As Tiger comes back from his surgery and the recovery related delay to play the US Open this week there is much talk of whether he's rusty or not. Strange term to use after he has presumably had the "rust" removed from the hinge that is his left knee.
Not many are convinced that it will provide any competitive advantage to the others in the tournament. Tiger has played sick, tired, distracted and injured before and still won. Maybe harder for him and closer for the others, but he's still able to pull it out through sheer strength of will. His mental toughness is formidable under pressure.
That's probably the golf and business lesson for all of us. After any setback or prolonged absence it is important to re-focus and concentrate on the fundamentals to achieve our goals. Keep it simple, ignore the obstacles, and go for it.
A great demonstration of focus and commitment against all odds, Mike Weir defeated Tiger Woods in a face to face battle yesterday at Royal Montreal on the final day of the President's Cup.
All the pressure of high expectations for Canada's No.1 golfer against the toughest competitor in the world who's been having a great year while Mike has been struggling to win anywhere. After leading 3-up then bouncing one into the water after two birdies by Tiger he was 1-down with three holes to play. He won two of them for the match.
Guts and skill. All you need to win in business and in golf.
Way to go, Mike!
In one respect business is not like golf, and that is the element of teamwork. Golf is normally a very solitary endeavor, just one golfer against the course and all other competitors. Very much alone, 100% responsible for the results, no one else to share the credit or take the blame.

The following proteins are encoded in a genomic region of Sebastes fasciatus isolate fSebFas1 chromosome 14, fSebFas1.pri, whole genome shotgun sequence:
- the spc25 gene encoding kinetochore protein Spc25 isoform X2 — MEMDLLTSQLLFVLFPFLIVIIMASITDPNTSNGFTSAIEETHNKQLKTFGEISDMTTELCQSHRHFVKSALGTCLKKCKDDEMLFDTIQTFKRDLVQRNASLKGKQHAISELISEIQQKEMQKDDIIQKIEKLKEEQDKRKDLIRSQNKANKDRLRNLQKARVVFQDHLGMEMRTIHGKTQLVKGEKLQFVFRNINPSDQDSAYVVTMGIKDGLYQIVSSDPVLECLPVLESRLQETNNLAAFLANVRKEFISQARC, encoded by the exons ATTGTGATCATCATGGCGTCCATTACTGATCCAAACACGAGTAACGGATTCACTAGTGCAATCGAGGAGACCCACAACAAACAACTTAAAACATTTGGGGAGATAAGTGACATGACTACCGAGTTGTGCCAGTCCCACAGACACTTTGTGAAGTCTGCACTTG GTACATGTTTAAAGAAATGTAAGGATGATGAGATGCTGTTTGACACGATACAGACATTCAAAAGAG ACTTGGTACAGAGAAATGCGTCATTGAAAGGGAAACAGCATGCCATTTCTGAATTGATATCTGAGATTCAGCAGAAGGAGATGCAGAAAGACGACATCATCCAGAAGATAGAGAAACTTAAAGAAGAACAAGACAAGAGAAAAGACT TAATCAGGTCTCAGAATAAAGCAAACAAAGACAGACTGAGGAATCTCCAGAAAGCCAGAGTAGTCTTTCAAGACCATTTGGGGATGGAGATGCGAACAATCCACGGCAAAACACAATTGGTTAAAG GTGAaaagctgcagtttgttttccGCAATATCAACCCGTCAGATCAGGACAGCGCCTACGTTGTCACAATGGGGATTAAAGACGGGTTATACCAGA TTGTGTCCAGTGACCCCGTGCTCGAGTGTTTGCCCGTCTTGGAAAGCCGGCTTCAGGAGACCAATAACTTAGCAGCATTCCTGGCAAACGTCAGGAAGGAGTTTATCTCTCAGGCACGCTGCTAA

But occasionally golf is also a team sport. Typically in college golf, but more notably in the famous Ryder Cup and the President's Cup, which is currently taking place in Montreal. Yesterday was a match of two-on-two with the alternate ball format. That means I drive it off the tee into the rough, you hit it back on the fairway, I hit it back in the rough, you hit it on the green and I miss the putt. And so on.
That was pretty much the way it went yesterday for Tiger Woods and his partner Charles Howell III. Charles had hit one wide of the green into deep rough behind a large sand trap with very little green in front of the hole. Tiger slashed it out with typical finesse, flying high over the trap, landed softly on the fringe and rolled gently to within two feet. Charles stepped up and missed the putt! That's hard on team spirit.
Nevertheless, they persevered and won their match. As Tiger said, "What matters is that we got the job done."
Meanwhile Mike Weir and VJ Singh had a different team experience. Both had been playing well and were holding a slim lead. But Mike hit his approach shot to the green slightly left and it landed in the sand trap. No problem, VJ hit a perfect shot out of the sand, onto the green and into the hole!
Ah the joys of successful teamwork.